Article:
4 Benefits of OT in the Hospital After Birth with Lauren Briggs

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This was written while I was in my final year of Chatham University’s Occupational Therapy Doctorate program. I was completing my doctoral project with the Alexis Joy D’Achille Center for Perinatal Mental Health, an intensive outpatient center located in West Penn Hospital. Thank you for reading!

Lauren Briggs

Lauren Briggs, OTD, OTR/L


My project’s purpose is to create a program and educate staff on the role of functional mobility and mindfulness in maintaining meaningful occupations of perinatal women. When I chose the Alexis Joy D’Achille Center to complete my doctoral dissemination, I began to brainstorm all the ways I could use my clinical and didactic knowledge to benefit the site, its staff, and its clients.

I conducted a literature search and found strong evidence that suggests that both physical activity and mindfulness can have lasting physical and mental health benefits, which led me to my final project proposal.

Here are 4 benefits of occupational therapy in the hospital after birth:

1. OTs provide evidence-based strategies on how to cope with perinatal anxiety and stress

As an occupational therapy doctoral student and future practitioner, my job is to help individuals engage in occupations that are meaningful to them in their everyday life. The field of women’s behavioral health places importance not only on the physical health of women but also on their emotional and mental health. This holistic approach is a foundational principle of occupational therapy.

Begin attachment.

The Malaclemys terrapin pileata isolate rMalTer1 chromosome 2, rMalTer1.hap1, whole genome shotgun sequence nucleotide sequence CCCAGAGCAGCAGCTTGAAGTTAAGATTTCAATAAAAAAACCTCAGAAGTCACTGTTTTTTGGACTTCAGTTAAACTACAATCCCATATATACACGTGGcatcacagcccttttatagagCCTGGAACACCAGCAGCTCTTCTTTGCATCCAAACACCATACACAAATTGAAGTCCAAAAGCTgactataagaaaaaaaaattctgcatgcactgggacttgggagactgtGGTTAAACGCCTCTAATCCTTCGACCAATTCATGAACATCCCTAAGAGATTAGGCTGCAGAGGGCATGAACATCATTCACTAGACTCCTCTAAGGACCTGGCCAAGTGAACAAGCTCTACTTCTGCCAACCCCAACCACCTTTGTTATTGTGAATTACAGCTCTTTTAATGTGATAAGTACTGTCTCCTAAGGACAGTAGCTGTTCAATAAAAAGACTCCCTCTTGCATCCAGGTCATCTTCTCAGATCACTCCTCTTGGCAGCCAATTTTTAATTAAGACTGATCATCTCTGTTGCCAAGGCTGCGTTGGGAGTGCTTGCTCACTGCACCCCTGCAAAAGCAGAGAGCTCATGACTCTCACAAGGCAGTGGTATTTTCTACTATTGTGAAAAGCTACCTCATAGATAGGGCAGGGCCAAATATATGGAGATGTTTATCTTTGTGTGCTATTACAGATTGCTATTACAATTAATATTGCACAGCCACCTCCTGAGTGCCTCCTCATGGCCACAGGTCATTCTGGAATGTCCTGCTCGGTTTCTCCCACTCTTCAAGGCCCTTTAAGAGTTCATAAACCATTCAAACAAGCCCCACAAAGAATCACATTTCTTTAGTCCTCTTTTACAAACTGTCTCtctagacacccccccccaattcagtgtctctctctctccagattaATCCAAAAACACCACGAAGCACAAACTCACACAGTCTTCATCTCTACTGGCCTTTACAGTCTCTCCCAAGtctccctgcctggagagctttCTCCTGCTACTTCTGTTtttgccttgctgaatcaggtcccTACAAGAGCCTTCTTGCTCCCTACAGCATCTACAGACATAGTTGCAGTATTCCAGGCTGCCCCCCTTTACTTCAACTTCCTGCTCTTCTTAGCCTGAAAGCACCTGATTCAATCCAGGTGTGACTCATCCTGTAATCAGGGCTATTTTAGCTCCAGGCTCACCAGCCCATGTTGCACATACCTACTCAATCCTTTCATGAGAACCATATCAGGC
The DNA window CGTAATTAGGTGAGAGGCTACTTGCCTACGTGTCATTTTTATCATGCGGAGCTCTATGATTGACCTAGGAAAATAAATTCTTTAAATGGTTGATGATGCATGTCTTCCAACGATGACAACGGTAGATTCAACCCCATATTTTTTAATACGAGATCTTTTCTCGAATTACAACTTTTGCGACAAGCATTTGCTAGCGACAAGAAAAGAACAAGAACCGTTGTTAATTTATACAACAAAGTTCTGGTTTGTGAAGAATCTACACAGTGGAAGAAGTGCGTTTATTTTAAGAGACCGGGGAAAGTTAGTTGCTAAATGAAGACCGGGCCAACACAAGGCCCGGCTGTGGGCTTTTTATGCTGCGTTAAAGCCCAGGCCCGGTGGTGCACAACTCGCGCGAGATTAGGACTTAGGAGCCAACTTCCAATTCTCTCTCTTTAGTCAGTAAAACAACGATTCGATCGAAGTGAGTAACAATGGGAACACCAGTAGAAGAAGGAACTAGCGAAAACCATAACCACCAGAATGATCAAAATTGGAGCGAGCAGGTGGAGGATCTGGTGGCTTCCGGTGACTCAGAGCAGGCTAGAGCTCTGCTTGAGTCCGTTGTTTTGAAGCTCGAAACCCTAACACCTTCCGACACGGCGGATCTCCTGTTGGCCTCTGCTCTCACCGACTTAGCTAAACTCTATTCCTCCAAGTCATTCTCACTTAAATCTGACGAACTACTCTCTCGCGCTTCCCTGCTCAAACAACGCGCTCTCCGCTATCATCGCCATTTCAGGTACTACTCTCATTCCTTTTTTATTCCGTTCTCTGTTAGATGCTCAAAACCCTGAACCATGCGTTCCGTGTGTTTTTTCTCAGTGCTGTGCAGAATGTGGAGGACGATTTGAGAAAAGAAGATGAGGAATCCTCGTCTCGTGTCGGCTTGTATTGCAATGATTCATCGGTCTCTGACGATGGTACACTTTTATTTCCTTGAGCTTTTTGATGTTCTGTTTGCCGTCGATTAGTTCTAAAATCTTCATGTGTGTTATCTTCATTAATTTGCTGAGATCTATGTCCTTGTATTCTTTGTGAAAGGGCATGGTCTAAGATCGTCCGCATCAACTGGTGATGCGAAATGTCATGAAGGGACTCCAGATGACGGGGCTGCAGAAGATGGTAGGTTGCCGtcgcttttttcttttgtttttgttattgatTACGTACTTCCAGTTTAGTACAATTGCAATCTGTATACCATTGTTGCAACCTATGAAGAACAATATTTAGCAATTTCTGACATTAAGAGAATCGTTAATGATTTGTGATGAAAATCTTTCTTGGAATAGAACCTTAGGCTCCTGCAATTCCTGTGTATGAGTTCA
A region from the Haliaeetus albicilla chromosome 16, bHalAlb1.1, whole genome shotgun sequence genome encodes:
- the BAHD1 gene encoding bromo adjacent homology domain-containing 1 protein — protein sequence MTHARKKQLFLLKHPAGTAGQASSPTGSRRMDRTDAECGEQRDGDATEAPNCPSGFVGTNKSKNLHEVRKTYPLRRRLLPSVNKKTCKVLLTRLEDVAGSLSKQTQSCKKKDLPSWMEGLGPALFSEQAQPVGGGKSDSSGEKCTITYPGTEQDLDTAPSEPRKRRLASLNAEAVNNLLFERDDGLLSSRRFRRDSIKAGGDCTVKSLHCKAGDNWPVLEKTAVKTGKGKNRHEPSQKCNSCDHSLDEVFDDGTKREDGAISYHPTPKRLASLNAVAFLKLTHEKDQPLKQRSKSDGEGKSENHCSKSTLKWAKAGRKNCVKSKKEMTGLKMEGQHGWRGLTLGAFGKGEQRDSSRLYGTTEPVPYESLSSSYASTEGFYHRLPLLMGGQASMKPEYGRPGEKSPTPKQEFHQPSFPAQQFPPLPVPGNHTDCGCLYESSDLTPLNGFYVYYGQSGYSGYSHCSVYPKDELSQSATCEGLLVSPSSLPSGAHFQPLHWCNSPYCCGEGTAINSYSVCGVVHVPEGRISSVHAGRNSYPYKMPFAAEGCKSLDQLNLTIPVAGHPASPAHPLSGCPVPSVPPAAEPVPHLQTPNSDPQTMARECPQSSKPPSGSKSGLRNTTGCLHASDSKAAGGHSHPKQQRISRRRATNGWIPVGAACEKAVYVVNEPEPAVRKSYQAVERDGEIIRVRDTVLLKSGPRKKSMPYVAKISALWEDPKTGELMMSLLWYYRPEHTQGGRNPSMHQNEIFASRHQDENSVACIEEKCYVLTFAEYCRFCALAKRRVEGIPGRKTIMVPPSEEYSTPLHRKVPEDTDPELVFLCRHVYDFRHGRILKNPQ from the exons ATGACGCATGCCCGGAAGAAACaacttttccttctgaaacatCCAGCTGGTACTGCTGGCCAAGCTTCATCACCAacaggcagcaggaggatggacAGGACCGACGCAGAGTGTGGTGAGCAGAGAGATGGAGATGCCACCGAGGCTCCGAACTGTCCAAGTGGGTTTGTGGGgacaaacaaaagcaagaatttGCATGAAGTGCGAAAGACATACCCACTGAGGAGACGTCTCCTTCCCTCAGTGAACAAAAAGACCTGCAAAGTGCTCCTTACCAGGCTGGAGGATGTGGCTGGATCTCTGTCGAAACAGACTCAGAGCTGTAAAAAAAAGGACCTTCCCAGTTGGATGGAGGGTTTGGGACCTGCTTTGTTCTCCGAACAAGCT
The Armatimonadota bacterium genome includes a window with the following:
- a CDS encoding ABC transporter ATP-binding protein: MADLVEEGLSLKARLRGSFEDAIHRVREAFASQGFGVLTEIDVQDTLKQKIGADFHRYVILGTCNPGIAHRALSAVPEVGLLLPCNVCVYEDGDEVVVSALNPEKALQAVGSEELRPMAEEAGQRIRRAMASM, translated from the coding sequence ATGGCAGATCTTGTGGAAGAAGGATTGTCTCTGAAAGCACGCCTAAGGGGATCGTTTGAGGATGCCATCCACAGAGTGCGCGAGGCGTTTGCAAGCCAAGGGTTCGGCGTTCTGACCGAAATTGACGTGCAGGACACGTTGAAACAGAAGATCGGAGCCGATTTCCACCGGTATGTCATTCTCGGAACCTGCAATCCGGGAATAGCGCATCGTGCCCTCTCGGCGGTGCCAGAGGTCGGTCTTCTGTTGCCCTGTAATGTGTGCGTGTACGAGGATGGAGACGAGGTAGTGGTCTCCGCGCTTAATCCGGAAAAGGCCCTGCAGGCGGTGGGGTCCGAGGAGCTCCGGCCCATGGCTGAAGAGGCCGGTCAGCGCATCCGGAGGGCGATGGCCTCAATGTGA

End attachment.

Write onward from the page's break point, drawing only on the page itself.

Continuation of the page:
2. OTs provide education on proper body mechanics when holding and feeding a baby

After a vaginal or cesarean birth in the hospital, there is often a long road of recovery for the mother both physically and emotionally. Providing occupational therapy services to women before leaving the hospital could give them the tools they need to identify their new role and routines as a mother.

3. OTs help to improve sleep hygiene after birth

There is a strong relationship between occupation and health. Perinatal women diagnosed with various mood disorders are likely to experience occupational disruption, meaning their roles and identities change drastically due to the physical and emotional changes that occur during and after pregnancy.

4. OTs educate on safe and effective exercises to regain physical function before leaving the hospital after birth

There are several opportunities for occupational therapists to use their unique expertise in helping individuals restore function while also addressing the specific needs of each client as it pertains to their environment and contexts.

I feel a deep sense of responsibility as a future OT to advocate for OT’s role in the field women’s behavioral health because of the direct impact our scope of practice has on addressing the mental and physical needs of women in the perinatal stage of motherhood.

Start an Occupational and Physical Therapy program in the hospital after birth


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